A common topic I find among writers, especially fantasy writers, is worldbuilding. Creating the setting around the characters, making the place feel real, authentic, and so tangible and believable that the reader can just about exist in it in truth during the moments when they see the words on the page. I released my own book just a couple of days ago and my editor put up a post on his blog about it. There, he talked about the worldbuilding and creation of cultures, which led me to actually consider the topic from an objective viewpoint.
Everyone’s talked about worldbuilding, and there are a thousand and one articles about it all over the net. It’s more than just placing cities, villages, and geographical features. Sure, a lot of it has to do with geography – I’m quite sure most of it stems from the very thing – but there’s more to it than that. It’s about – like he said – creating the cultures of the people who exist in it. It’s about understanding their livelihoods, knowing what they eat, how they dress, who they pray to if they do, how their social and political systems work, etc, etc, etc. It’s about creating a setting and giving it history based on its evolution. It’s about asking a crapload of questions that seem mind-blowingly stupid, but are actually pretty relevant.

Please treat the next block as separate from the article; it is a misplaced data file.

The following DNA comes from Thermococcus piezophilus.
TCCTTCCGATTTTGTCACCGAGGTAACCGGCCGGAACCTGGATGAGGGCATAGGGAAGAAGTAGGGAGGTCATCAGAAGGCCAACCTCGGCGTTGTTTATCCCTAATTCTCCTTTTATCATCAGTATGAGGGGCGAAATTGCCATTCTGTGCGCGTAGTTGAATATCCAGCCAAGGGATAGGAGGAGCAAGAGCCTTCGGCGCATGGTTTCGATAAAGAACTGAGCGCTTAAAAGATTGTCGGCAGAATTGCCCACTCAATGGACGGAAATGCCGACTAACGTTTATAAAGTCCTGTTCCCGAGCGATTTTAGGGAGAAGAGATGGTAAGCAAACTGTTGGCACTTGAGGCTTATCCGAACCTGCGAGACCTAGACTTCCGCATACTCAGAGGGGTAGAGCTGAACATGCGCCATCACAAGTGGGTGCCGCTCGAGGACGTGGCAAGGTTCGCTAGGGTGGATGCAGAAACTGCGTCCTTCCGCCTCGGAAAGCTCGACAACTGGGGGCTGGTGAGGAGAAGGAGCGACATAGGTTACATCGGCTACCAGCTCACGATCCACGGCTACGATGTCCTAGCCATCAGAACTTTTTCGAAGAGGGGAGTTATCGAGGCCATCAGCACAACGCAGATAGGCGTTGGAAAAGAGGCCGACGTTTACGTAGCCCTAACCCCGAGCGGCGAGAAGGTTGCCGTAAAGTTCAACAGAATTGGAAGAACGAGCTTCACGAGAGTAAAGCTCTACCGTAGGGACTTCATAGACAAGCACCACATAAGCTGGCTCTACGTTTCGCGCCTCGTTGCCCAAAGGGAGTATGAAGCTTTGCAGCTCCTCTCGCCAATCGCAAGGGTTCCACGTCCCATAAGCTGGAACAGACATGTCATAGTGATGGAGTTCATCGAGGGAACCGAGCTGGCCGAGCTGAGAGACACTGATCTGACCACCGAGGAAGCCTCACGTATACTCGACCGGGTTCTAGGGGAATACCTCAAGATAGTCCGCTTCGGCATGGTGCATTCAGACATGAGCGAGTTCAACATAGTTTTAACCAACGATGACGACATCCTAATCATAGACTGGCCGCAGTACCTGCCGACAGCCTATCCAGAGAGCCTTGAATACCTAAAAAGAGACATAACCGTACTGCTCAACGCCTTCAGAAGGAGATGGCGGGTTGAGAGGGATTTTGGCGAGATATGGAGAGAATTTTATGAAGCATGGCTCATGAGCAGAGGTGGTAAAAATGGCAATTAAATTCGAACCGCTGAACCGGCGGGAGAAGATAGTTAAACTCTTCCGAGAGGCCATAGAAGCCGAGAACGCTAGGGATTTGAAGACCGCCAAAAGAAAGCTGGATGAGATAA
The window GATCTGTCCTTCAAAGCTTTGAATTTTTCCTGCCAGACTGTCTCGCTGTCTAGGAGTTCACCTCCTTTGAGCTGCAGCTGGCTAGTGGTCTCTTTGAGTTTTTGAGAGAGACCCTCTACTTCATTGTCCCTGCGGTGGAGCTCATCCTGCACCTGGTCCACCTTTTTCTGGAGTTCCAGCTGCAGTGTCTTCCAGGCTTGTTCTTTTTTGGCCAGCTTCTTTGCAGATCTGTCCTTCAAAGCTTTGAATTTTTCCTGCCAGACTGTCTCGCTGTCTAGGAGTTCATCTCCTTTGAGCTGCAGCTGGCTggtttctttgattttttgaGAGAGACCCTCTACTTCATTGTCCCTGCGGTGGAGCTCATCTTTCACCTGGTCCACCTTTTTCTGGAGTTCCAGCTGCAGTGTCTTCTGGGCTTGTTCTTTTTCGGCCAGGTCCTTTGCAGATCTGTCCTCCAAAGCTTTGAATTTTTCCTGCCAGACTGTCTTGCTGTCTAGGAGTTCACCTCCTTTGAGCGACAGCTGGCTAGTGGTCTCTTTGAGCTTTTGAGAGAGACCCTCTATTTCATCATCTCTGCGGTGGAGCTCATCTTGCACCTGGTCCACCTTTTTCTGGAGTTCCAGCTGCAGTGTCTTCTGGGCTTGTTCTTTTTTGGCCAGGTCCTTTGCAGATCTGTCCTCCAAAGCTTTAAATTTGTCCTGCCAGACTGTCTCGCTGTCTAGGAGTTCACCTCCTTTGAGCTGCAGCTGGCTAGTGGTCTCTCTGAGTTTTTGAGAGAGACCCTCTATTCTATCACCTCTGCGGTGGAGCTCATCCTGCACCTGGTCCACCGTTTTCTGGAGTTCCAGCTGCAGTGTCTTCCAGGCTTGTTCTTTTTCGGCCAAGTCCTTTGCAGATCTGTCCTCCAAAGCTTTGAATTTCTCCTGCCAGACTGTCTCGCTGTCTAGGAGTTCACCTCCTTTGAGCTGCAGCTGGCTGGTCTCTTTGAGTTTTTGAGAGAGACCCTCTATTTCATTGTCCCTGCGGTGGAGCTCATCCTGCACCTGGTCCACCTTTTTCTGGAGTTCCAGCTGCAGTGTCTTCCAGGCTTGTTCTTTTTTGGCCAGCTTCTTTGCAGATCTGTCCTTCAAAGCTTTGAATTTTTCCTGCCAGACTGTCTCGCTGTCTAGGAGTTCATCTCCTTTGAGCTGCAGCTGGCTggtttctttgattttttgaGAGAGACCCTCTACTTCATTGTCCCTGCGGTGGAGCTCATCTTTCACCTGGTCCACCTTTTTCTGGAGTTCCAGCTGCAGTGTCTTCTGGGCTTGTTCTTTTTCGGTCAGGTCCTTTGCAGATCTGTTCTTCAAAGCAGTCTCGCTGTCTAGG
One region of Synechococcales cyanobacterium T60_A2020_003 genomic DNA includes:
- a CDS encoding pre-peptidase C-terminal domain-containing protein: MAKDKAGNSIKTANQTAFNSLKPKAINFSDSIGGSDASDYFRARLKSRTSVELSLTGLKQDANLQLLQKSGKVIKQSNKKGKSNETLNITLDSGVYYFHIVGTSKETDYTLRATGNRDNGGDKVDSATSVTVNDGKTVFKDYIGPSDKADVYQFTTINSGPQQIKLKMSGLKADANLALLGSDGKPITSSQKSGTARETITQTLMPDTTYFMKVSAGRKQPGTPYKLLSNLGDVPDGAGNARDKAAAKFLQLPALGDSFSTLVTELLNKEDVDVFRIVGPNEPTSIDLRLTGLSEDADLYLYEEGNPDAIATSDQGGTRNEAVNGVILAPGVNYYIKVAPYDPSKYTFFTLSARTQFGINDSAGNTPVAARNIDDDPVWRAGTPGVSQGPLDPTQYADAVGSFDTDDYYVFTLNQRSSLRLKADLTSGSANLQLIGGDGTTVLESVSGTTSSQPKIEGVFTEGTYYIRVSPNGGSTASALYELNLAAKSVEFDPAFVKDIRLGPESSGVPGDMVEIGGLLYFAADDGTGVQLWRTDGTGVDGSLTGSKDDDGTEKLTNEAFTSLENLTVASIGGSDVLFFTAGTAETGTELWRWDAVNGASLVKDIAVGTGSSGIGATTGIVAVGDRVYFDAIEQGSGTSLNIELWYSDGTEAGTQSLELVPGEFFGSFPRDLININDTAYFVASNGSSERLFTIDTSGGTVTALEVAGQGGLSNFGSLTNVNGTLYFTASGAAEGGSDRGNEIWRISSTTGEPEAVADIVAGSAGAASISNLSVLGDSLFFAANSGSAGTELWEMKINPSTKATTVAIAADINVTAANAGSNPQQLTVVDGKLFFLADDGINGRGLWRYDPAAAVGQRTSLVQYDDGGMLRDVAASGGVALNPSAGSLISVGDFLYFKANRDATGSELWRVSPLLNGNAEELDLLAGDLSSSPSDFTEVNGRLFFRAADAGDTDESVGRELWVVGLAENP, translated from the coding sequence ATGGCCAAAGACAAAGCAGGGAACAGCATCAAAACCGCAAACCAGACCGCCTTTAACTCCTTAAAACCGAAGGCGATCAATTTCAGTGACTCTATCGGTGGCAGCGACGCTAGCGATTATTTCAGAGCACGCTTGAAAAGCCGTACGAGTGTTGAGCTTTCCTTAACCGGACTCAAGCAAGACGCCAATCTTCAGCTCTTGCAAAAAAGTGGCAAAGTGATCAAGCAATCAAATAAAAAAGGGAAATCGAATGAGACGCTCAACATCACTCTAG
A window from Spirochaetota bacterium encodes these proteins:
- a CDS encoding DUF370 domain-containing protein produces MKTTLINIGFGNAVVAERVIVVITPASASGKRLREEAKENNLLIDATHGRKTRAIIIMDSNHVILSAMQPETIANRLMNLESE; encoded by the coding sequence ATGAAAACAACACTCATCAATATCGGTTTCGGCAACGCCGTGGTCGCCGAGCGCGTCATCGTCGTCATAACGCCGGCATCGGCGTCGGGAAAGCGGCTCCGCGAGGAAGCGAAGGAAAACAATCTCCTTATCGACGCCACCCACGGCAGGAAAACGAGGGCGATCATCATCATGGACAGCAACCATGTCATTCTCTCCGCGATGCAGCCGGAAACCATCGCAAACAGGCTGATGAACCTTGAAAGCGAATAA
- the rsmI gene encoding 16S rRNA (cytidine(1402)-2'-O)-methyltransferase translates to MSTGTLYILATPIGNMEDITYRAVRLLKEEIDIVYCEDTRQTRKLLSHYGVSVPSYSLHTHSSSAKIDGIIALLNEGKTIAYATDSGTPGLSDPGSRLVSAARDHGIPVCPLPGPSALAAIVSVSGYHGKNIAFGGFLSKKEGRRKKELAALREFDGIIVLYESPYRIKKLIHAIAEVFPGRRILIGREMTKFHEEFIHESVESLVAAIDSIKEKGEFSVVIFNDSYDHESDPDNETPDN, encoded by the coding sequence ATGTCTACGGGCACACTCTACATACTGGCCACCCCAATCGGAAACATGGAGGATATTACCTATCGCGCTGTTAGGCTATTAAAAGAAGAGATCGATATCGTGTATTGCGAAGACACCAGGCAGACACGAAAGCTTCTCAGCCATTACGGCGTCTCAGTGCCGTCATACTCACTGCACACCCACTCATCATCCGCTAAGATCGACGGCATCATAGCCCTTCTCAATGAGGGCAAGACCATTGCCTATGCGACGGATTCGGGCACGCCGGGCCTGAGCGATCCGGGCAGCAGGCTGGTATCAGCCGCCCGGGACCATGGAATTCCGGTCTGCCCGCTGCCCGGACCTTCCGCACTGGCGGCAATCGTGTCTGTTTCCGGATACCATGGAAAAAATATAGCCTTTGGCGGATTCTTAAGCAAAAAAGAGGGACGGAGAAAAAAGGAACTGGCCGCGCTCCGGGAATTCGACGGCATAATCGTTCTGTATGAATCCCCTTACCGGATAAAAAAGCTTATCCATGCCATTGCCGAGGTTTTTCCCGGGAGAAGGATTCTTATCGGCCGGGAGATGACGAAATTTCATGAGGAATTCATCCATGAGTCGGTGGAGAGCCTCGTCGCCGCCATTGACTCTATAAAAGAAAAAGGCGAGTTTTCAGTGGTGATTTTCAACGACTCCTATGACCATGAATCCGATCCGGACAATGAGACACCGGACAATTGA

Yeah, this is a bit complicated. So let’s break it down. Note that most of all this is there for your own reference to give your whole narrative – with plot, action, dialogue, the whole shebang – a lot more life than the flat “mountain here, river there, castle in the middle, everyone is a white male, and women are pretty lamps”. Let’s make things bigger, people.